Senyawa is making waves in Indonesia and beyond. They’ve collaborated with Melt Banana, Damo Suzuki, and modular synthesizer pioneer Charles Cohen, who produced an album of electronic covers of their songs. I strongly encourage looking them up on YouTube if you’re unfamiliar with them, as a written description doesn’t even scratch the surface. A good start is the short documentary about them, Calling the New Gods, by French documentary filmmaker Vincent Moon.
Ok, but what about the dance?
Perhaps it won’t be surprising to hear that the dance also resists description to a degree. The program listing refers to Attractor as “a unique, ecstatic music/dance ritual for nonbelievers,” which sums it up rather well. Like Senyawa’s music, the performance is rooted in ritual traditions from around Indonesia where dance and music are used to induce a trancelike state in long performances—sometimes stretching over multiple days. The program goes on to say that the live performance will propel “the exceptional dancers into wild physical abandonment and ecstatic release that transmits to the audience as a visceral empathic experience.”
What makes this show so remarkable is that all the collaborators manage to harness this wild energy without reducing its power or falling into a maximalist sort of chaos. The show is still very choreographed and very smart. At moments, there were shades Ohad Naharin’s Gaga technique in the way that the freedom of ecstatic dance was worked into the dynamics of a highly trained troupe.
The show opens with the dancers seated at stools in a ring around Senyawa. The musicians stand in the center of the circle, behind a waterfall of their music equipment’s cables, strung straight up to the ceiling, like their power was being called down from above. The first clanging sounds from Suryadi’s amplified string instrument animate the dancers, and they follow the music as if they were possessed. Senyawa isn’t directing them so much as they are channeling the energy that animates them, and conducting its distribution and exploration.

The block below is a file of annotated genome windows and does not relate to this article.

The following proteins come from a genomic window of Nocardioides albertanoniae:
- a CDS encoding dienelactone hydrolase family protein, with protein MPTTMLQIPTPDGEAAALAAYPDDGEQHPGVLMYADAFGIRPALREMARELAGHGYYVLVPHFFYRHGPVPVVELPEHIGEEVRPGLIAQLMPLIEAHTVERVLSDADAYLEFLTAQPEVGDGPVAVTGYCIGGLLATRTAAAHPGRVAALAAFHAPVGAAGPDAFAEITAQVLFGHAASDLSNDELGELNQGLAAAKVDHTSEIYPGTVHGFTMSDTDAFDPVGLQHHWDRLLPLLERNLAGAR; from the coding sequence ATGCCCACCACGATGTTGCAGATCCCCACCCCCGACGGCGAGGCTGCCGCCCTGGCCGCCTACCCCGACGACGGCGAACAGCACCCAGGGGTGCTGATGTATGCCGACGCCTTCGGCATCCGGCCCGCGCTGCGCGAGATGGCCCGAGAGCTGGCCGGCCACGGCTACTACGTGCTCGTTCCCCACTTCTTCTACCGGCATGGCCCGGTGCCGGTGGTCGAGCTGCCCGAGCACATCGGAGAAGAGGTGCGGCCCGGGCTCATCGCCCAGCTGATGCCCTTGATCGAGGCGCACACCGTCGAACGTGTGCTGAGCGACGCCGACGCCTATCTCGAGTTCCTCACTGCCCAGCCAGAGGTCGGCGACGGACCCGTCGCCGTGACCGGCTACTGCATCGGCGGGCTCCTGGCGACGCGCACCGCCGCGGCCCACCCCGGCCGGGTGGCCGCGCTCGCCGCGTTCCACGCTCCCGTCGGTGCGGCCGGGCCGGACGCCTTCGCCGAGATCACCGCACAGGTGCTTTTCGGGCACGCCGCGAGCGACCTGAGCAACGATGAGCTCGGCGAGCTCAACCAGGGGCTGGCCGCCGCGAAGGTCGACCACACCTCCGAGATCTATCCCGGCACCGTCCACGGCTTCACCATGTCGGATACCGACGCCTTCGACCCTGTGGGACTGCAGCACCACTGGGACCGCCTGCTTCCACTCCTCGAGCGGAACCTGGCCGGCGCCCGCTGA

Most of the movement is as a whole, the entire troupe exploding together, started and stopped by the swerves and shifts in Senyawa’s music. The solos come after this link is well-established, and Samantha Hines drew gasps from the audience when she managed to shake, quiver, and pop-and-lock in perfect unison with Shabara’s growling and vocal acrobatics.
Shabara commented in the post-show Q&A that the satisfying challenge of working with contemporary dancers was in working out how to combine the rawness of the traditions they draw on with the critical sensibilities of a form that needs to continue breaking new ground. That, I think, is the key to the whole show: The music and the movement create pockets of visceral wildness, but the structure of the show and the contemporary training of the dancers made a home for that energy on the stage where its place and purpose could be considered.
True to that purpose, the performance pushed the collective, ecstatic movement out of the stage. The first transgression was the moment a startling rattle filled the auditorium when chosen audience members all shook makeshift shakers on cue. Later, as the dancers were dancing in a circle and clapping to Senyawa’s rhythm, an audience member casually stepped onstage and slipped into the circle and the entrancing rhythm. Then another, and then another, until there were more audience members dancing than professionals. The collective, collaborative nature of the choreography made it possible to continue with this new, inclusive group of dancers for the rest of the show.
It wasn’t just a gesture to breaking the fourth wall – it was clear the energy and excitement of all the dancers, professional or not, was real. The power Senyawa was calling down from the ceiling was just electricity, and the ritual was just a dance. And that was obviously magic enough for everyone in the room.